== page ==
Mexico May Get a Big Interest Rate Hike After the Peso’s Trump Tumble

November 17, 2016, 11:46 AM UTC
A man "takes energy" with a Mexican Peso
TEOTIHUACAN, MEXICO: A man "takes energy" with a Mexican Peso bill on the top of the Sun Pyramid in Teotihuacan, Mexico, during the spring equinox 21 March 2006. Since yesterday more than one million people visited the archaeological sites in Mexico to be "charged in energy" during the equinox, which arrived Monday at 12:26 local time (18:26 GMT). AFP PHOTO/Alfredo ESTRELLA (Photo credit should read ALFREDO ESTRELLA/AFP/Getty Images)

Mexico‘s central bank could deliver a bigger-than-expected interest rate hike on Thursday in a bid to support the peso after the currency was hammered to a record low by last week’s election of Donald Trump as U.S. president.

The central bank had been expected to raise its benchmark interest rate by 50 basis points to 5.25%, according to the median of a Reuters poll of 15 analysts on Monday.

By Tuesday, the market was betting on a 75-basis-point hike, according to the results of thec entral bank‘s weekly debt auction. The central bank will issue its decision on Thursday at 1 p.m. (19:00 GMT)

The peso was driven past 20 pesos per dollar last week, its biggest two-day loss since a 1995 devaluation. The currency ended down nearly 9% on the week and its deep slump could fan inflation higher.

“The central bank needs to send a strong message,” said Carlos Serrano, an economist at BBVA Bancomer, who is expecting a 75-basis-point hike.

“First, just to minimize the possibility of capital outflows, but they also need to do it to maintain inflationary expectations,” he said.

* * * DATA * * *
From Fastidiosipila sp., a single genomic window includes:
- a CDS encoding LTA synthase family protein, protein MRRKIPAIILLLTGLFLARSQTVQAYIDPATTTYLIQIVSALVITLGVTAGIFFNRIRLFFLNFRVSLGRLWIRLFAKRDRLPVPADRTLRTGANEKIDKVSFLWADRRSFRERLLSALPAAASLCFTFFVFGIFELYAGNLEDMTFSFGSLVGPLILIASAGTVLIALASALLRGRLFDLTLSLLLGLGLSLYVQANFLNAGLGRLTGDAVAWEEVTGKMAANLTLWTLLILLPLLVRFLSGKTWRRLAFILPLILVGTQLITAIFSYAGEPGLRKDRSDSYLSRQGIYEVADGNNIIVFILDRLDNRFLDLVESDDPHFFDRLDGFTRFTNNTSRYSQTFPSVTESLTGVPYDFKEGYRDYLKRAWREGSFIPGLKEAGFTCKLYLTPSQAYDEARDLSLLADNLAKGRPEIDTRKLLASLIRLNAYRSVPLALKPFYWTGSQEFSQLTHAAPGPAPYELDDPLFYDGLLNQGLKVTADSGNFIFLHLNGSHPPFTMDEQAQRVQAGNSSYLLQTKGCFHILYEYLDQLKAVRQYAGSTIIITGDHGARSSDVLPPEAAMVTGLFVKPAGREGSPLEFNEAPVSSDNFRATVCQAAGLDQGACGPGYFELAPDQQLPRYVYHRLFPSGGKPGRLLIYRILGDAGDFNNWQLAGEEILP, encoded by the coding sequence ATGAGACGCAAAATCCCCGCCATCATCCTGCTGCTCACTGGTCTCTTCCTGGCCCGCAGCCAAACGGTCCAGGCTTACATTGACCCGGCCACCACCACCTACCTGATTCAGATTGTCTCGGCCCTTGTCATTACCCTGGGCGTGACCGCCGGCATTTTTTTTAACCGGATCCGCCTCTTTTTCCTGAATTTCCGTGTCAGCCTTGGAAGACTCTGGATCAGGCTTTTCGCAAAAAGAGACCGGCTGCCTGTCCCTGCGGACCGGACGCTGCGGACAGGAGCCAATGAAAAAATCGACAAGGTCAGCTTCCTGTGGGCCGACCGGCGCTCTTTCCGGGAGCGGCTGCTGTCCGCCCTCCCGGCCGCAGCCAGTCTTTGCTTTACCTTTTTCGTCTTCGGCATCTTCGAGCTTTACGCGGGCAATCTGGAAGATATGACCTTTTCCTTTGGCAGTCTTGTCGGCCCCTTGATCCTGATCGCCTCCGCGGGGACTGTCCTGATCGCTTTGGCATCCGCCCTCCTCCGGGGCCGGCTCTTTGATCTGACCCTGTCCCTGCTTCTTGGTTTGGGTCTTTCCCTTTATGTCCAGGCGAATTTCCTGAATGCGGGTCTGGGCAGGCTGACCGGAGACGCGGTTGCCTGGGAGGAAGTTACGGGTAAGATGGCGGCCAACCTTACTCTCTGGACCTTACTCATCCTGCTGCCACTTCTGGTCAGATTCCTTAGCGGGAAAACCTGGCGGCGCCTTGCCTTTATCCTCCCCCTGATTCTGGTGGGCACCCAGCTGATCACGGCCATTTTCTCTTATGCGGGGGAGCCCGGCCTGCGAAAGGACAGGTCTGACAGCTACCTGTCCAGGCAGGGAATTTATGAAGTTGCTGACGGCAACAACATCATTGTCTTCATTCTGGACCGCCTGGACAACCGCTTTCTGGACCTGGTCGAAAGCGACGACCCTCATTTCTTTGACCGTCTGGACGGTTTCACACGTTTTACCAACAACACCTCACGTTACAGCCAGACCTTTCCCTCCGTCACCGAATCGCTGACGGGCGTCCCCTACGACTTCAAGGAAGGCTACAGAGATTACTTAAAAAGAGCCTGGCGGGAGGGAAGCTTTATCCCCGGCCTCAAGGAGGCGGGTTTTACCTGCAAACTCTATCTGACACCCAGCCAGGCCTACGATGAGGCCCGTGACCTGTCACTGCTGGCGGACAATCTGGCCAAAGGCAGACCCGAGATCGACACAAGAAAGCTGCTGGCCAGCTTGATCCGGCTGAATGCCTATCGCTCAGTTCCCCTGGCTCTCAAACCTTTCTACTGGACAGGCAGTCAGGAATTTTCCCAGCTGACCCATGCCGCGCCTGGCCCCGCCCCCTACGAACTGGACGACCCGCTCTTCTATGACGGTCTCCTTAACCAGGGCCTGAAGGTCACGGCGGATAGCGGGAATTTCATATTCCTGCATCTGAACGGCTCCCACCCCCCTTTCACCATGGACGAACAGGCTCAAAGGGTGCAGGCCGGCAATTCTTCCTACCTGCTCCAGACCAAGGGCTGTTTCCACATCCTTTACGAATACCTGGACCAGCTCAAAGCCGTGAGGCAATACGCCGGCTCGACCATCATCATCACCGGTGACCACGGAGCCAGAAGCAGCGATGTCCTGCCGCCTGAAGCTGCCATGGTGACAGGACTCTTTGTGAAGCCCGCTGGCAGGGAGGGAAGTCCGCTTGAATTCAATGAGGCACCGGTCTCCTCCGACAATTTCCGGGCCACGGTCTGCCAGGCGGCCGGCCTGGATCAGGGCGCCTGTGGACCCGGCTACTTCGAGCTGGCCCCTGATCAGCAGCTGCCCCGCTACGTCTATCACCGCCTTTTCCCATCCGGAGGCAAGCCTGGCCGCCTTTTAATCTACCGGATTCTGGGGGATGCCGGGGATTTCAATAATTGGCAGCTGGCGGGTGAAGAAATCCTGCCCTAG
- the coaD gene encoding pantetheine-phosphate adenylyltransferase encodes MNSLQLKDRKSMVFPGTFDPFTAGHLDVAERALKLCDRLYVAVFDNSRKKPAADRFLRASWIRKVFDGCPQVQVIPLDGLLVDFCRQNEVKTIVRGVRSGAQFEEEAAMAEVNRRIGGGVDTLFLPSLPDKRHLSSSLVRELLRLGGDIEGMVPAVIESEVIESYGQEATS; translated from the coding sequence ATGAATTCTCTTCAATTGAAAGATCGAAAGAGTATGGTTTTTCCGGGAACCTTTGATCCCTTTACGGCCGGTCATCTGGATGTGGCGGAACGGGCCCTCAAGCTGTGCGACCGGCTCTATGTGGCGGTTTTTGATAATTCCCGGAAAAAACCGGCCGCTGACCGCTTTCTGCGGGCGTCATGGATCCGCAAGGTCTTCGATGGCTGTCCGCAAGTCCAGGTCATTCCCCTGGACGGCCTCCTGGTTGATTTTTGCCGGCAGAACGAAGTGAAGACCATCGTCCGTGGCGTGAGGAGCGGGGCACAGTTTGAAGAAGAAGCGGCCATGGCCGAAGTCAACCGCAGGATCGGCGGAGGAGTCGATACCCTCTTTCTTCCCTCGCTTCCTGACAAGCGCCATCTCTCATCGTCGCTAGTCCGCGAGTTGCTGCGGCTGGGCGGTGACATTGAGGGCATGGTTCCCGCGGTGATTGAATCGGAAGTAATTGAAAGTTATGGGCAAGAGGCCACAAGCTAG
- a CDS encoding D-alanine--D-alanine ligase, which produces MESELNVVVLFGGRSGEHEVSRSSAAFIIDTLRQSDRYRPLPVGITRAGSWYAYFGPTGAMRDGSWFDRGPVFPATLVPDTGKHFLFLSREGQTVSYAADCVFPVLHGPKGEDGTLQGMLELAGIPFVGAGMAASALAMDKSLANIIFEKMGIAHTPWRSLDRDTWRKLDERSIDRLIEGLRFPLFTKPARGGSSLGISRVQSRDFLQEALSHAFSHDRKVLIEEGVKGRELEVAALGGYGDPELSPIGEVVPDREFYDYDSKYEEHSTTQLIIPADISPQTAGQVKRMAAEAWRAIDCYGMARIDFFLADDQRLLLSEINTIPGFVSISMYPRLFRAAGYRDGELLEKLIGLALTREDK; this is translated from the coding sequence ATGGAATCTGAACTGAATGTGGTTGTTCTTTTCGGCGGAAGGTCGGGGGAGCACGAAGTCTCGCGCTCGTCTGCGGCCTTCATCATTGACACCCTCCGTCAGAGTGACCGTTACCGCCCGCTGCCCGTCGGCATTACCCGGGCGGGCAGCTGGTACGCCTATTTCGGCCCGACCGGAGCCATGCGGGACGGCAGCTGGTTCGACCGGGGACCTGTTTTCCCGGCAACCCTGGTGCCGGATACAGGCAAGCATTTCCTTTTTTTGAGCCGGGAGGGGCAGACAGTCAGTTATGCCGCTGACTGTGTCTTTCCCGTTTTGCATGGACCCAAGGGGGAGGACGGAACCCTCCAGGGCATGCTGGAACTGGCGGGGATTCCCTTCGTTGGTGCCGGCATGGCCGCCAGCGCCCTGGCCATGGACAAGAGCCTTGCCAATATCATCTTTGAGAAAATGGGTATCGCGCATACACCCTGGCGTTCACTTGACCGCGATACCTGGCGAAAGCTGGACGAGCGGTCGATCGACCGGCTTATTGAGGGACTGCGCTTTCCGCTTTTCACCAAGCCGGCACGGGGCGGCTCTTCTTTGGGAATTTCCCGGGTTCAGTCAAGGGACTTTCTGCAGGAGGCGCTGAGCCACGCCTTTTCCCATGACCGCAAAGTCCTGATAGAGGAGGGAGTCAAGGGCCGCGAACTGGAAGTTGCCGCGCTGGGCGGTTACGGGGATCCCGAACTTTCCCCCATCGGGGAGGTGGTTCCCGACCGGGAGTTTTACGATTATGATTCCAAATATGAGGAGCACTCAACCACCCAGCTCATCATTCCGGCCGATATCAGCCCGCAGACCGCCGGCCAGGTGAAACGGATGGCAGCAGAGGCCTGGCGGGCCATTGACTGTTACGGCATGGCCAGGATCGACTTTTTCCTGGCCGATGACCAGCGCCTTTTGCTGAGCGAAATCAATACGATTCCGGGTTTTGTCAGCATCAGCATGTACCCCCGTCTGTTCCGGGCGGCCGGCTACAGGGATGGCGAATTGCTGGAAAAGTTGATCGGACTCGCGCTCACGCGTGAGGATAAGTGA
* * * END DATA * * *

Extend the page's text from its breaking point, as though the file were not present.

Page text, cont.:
Eleven analysts in Monday’s poll expected a half-percentage-point increase, three saw a 75-basis-point hike and one bank expected a full percentage-point increase.

The peso had been pressured since mid-August whenever Trump gained ground in opinion polls. The Republican candidate threatened to unwind a free trade deal with Mexico and block the money sent home by migrants to pay for a border wall.

The central bank has lifted borrowing costs three times already this year in half-percentage-point hikes in a bid to bolster the peso, which has also been hurt by concerns about rising government debt and a bailout of state oil firm Pemex.

Mexico‘s annual inflation rate rose past the central bank‘s 3% target level in October for the first time in over a year and a half.

Although the peso saw big losses earlier in the year, Serrano said there was now a greater risk that inflation could pick up pace after Trump‘s win shifted the entire model analysts had been using to look at the peso.

“Before, the expectation was that the peso’s weakness was something transitory,” Serrano said. “Economic agents now think we have reached a new equilibrium,” above 20 per dollar, he said.